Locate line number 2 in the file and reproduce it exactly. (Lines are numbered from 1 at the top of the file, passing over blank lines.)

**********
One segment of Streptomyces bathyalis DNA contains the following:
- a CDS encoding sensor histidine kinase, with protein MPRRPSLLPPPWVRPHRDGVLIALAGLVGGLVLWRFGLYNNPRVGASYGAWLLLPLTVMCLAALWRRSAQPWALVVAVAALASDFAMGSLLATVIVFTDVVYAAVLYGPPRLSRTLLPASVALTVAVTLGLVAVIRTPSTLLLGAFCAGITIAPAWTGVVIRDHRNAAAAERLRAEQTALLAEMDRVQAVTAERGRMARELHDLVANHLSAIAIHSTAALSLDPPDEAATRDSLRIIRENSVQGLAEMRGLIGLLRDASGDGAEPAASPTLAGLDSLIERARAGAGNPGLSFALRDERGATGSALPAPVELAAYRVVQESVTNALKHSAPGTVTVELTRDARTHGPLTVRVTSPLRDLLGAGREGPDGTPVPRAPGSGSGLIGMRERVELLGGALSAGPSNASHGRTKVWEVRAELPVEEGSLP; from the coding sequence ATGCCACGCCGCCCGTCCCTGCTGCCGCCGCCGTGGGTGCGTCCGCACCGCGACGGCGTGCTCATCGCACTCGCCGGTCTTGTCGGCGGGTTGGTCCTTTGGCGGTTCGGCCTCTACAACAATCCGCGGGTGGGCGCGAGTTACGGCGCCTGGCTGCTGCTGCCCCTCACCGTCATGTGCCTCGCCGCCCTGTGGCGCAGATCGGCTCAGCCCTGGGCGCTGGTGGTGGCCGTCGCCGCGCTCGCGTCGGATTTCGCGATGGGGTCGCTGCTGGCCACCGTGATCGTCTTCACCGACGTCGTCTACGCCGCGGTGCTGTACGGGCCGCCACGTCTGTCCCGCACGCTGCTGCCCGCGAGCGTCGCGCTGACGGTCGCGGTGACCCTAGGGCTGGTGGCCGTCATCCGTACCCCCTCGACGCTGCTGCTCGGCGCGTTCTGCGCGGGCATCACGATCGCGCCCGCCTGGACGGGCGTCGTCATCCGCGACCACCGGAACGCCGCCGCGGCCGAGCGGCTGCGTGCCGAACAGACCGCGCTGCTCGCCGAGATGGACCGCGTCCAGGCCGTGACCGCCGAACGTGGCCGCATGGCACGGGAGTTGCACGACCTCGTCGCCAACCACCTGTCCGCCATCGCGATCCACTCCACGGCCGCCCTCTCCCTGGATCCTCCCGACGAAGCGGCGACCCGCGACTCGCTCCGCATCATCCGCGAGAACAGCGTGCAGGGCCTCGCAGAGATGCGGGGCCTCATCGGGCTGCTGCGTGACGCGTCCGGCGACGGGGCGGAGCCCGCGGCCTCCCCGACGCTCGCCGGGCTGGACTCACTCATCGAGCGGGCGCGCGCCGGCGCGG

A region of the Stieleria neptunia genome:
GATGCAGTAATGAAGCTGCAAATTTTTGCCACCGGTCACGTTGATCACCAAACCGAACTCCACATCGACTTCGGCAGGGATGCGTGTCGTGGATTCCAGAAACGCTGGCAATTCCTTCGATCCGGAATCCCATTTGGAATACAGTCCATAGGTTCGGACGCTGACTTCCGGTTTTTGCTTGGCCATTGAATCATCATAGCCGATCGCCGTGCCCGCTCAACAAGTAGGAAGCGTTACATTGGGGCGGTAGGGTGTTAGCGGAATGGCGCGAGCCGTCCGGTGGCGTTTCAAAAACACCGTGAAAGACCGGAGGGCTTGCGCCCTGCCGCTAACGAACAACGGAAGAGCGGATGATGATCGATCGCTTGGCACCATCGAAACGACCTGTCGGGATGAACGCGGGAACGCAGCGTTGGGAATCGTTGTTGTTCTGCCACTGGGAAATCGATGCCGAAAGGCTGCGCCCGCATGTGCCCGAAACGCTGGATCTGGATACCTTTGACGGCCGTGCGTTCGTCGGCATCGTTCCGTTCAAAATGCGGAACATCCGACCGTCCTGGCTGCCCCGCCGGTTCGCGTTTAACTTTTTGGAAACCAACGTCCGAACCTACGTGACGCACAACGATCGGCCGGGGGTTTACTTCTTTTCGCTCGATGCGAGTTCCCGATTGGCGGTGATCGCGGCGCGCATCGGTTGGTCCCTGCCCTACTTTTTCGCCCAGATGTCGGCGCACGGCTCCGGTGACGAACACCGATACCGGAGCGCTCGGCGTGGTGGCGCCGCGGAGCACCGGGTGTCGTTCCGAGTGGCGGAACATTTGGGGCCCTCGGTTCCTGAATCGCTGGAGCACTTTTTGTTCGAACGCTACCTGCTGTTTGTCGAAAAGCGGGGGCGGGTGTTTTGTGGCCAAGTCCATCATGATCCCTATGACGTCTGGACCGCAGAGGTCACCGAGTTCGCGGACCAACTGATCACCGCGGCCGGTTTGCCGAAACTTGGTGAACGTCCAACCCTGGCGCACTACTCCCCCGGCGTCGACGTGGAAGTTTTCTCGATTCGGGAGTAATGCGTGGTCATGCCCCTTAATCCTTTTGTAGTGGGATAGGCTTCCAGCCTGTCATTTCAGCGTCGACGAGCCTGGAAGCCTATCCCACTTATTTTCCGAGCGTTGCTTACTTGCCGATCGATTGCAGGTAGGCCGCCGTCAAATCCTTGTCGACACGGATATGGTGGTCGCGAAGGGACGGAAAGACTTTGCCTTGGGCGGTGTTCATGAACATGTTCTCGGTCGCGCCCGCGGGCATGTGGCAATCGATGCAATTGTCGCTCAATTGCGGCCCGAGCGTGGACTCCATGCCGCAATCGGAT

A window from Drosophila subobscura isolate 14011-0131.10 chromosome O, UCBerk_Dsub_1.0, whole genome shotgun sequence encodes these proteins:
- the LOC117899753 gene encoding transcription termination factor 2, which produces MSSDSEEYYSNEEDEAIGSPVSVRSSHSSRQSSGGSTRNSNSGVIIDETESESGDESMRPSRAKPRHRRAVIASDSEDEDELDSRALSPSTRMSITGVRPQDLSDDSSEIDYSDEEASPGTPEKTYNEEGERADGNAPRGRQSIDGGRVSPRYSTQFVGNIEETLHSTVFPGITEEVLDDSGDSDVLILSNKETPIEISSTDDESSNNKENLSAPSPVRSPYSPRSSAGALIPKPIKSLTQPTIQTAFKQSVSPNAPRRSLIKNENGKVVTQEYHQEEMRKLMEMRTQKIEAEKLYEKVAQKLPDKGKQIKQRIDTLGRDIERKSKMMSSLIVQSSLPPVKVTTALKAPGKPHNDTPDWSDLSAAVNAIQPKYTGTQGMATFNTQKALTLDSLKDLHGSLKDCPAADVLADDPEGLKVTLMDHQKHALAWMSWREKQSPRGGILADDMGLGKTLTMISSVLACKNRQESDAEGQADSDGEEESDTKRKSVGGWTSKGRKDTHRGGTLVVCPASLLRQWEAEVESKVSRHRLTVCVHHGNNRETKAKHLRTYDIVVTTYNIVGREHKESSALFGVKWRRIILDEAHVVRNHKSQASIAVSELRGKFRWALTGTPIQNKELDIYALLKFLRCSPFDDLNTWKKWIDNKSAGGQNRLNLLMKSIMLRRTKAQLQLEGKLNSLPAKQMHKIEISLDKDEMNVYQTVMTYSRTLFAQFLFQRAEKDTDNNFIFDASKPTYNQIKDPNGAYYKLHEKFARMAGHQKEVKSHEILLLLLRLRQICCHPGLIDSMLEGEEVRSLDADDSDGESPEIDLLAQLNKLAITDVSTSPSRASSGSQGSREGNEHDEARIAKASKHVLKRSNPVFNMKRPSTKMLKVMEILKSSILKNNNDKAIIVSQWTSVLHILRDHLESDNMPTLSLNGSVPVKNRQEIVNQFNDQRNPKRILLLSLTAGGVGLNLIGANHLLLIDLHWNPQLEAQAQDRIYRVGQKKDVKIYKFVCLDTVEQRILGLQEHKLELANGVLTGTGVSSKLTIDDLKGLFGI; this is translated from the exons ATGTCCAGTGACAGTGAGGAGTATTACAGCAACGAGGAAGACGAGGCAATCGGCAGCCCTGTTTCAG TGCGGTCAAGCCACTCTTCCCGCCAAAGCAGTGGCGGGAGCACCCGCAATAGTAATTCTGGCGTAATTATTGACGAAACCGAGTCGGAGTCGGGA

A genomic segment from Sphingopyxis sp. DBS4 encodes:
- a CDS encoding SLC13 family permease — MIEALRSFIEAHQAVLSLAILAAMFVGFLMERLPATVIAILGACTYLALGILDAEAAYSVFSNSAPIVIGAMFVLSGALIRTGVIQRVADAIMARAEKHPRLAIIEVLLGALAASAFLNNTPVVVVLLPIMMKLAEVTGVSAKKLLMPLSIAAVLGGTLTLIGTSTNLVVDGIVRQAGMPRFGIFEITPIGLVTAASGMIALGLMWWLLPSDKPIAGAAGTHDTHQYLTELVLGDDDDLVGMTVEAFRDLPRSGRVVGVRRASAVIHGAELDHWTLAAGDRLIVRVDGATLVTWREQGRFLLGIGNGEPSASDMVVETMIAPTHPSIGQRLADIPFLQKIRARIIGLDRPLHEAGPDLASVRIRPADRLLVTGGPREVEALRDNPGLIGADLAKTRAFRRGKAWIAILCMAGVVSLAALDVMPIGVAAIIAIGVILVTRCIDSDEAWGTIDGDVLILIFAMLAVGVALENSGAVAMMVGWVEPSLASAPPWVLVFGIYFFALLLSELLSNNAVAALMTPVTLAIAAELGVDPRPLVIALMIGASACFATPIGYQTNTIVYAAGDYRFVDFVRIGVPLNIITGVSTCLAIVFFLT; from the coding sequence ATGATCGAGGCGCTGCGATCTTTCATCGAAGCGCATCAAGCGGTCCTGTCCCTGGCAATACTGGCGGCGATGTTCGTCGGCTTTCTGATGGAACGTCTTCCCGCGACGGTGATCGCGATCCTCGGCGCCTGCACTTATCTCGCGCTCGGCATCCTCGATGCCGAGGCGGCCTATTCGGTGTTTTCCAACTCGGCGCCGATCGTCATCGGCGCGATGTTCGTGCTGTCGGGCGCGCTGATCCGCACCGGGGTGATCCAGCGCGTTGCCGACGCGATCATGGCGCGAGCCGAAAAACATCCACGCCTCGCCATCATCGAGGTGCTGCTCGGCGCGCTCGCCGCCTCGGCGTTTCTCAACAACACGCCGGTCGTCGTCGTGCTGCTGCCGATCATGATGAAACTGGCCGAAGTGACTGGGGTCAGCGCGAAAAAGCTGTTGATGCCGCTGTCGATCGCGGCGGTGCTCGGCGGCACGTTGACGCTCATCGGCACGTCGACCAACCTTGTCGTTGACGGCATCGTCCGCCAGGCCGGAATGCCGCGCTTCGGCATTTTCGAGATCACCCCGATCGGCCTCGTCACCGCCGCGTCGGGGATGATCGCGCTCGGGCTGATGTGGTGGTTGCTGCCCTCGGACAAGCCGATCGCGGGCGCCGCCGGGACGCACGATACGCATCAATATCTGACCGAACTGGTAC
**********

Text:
- a CDS encoding sensor histidine kinase, with protein MPRRPSLLPPPWVRPHRDGVLIALAGLVGGLVLWRFGLYNNPRVGASYGAWLLLPLTVMCLAALWRRSAQPWALVVAVAALASDFAMGSLLATVIVFTDVVYAAVLYGPPRLSRTLLPASVALTVAVTLGLVAVIRTPSTLLLGAFCAGITIAPAWTGVVIRDHRNAAAAERLRAEQTALLAEMDRVQAVTAERGRMARELHDLVANHLSAIAIHSTAALSLDPPDEAATRDSLRIIRENSVQGLAEMRGLIGLLRDASGDGAEPAASPTLAGLDSLIERARAGAGNPGLSFALRDERGATGSALPAPVELAAYRVVQESVTNALKHSAPGTVTVELTRDARTHGPLTVRVTSPLRDLLGAGREGPDGTPVPRAPGSGSGLIGMRERVELLGGALSAGPSNASHGRTKVWEVRAELPVEEGSLP; from the coding sequence ATGCCACGCCGCCCGTCCCTGCTGCCGCCGCCGTGGGTGCGTCCGCACCGCGACGGCGTGCTCATCGCACTCGCCGGTCTTGTCGGCGGGTTGGTCCTTTGGCGGTTCGGCCTCTACAACAATCCGCGGGTGGGCGCGAGTTACGGCGCCTGGCTGCTGCTGCCCCTCACCGTCATGTGCCTCGCCGCCCTGTGGCGCAGATCGGCTCAGCCCTGGGCGCTGGTGGTGGCCGTCGCCGCGCTCGCGTCGGATTTCGCGATGGGGTCGCTGCTGGCCACCGTGATCGTCTTCACCGACGTCGTCTACGCCGCGGTGCTGTACGGGCCGCCACGTCTGTCCCGCACGCTGCTGCCCGCGAGCGTCGCGCTGACGGTCGCGGTGACCCTAGGGCTGGTGGCCGTCATCCGTACCCCCTCGACGCTGCTGCTCGGCGCGTTCTGCGCGGGCATCACGATCGCGCCCGCCTGGACGGGCGTCGTCATCCGCGACCACCGGAACGCCGCCGCGGCCGAGCGGCTGCGTGCCGAACAGACCGCGCTGCTCGCCGAGATGGACCGCGTCCAGGCCGTGACCGCCGAACGTGGCCGCATGGCACGGGAGTTGCACGACCTCGTCGCCAACCACCTGTCCGCCATCGCGATCCACTCCACGGCCGCCCTCTCCCTGGATCCTCCCGACGAAGCGGCGACCCGCGACTCGCTCCGCATCATCCGCGAGAACAGCGTGCAGGGCCTCGCAGAGATGCGGGGCCTCATCGGGCTGCTGCGTGACGCGTCCGGCGACGGGGCGGAGCCCGCGGCCTCCCCGACGCTCGCCGGGCTGGACTCACTCATCGAGCGGGCGCGCGCCGGCGCGG